GST Rates Finalised: It’s a Four-Tier Tax Structure
The GST (Goods and Services Tax) council under the leadership of Mr. Arun Jaitley, Finance Minister, on Thursday November 3, 2016 made a breakthrough pact by finalising a four-tier tax slab for the long-delayed GST tax reform. The tax rates will broadly range from 5% to 28% in a four-tier tax slab.
The decision came in three months post the Rajya Sabha passed the bill for the country’s biggest tax (GST) reform in 70 years.
Here’s all you should know about the newly decided four-tier GST tax structure:
1. The four-tier GST tax slab have been set at 5 percent, 12 percent, 18 percent and 28 percent for different services or commodities. The slabs are steeper compared to the earlier proposed rates of 6%, 12%, 18% and 26% by the government.
2. The council in a calculating attempt to keep the inflation rate in check has decided to exclude essential items such as food commodities from the basket, as these will be taxed at zero rate. However, a minimal 5% rate would be applicable to common use commodities.
3. The highest rate i.e. of 28% will be applicable to luxury goods/items. Further, aerated drinks, tobacco products and luxury cars will incur additional cess tax besides the highest tax rate of 28%.
4. Here comes the soundest part of this newest tax slab. Clean energy cess and additional cess will be leveraged to create a revenue pool that will be utilized to compensating states for any revenue loss during the initial five years of implementation of the Good and Services Tax, stated Mr. Jaitley.
5. Service tax is set to shoot up from 15 percent to 18 percent.
6. The tax rates as agreed upon by the GST council is yet to be approved by the parliament, which is set to meet from November 2016 for this year’s Winter Session. The parliament has to pass two key bills pertaining to GST in this winter session for the new tax regime to roll out from April 2017.
7. Categorization or classification of services and commodities for each of these slabs will be decided by the officials before it is being approved by the Goods and Service Tax council, said Mr. Jaitley.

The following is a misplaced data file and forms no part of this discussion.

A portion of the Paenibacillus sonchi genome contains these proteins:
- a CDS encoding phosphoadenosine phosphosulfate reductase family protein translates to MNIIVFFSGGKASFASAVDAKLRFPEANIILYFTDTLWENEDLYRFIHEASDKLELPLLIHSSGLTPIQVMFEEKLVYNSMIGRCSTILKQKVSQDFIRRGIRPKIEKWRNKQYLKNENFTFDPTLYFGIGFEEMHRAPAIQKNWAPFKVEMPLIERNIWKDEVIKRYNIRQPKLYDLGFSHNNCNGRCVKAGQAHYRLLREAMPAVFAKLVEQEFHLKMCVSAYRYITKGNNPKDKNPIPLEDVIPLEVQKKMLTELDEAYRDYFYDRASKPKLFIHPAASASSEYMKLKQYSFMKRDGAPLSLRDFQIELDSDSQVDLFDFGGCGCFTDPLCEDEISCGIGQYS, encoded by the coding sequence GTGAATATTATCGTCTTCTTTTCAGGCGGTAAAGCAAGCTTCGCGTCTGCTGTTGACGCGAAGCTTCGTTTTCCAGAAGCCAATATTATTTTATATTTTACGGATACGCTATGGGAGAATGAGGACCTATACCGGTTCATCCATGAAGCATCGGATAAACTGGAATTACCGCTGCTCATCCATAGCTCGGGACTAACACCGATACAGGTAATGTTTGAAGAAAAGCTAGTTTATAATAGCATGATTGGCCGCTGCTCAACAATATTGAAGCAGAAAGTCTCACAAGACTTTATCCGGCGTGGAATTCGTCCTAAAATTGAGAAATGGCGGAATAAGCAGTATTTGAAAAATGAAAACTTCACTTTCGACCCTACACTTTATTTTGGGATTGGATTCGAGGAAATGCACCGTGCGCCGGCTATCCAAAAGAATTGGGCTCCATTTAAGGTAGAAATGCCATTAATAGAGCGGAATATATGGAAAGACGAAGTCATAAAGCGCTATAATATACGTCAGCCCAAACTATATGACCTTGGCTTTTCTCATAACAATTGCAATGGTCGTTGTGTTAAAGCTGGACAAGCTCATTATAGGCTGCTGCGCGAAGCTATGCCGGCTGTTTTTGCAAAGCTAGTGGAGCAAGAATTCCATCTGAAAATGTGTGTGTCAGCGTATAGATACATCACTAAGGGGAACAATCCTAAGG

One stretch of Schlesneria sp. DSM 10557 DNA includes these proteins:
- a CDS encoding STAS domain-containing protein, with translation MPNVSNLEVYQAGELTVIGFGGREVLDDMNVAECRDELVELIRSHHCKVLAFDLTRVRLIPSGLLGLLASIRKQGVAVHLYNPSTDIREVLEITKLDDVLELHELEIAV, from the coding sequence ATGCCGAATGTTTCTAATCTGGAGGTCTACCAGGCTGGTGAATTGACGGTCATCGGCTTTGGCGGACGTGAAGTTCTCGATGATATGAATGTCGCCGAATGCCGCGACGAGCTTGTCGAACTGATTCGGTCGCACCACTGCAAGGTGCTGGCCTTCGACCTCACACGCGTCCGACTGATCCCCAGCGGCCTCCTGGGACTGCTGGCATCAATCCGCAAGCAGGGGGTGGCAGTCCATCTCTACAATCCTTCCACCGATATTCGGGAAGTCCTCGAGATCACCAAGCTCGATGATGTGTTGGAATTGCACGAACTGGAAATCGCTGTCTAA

GST aims to get rid of indirect taxes levied when goods cross the state borders and unifies the country under a single tax reform. (Source: NDTV)
1. The GST council is yet to discuss administrative control for the new tax slabs.
2. The council is expected to meet again to discuss about model Goods and Service Tax bills.
3. Basis of the model bills, the CGST and IGST Bills that are to be framed are likely to be put across the table in the parliament’s winter session.
4. The panel is yet to decide on the services and goods to be included under each GST tax slab.
5. Multiple tax slabs would trigger issues of categorisation of services and goods inviting disputes. Nevertheless, at the same time, the council seems to be determined in its efforts to keep the prices of several commodities under control.
Basis of the model bills, the states would pass their own versions of the SGST.
If things work according to the plan, GST would be rolled-out successfully from April 1, 2017. (Sources: Business Standard and Hindustan Times)
To conclude, it can be opined that the step towards approving the decided tax rates will be a huge leap towards achieving the long-delayed dream of a single and unified tax system for the country and how GST will operate nationwide.
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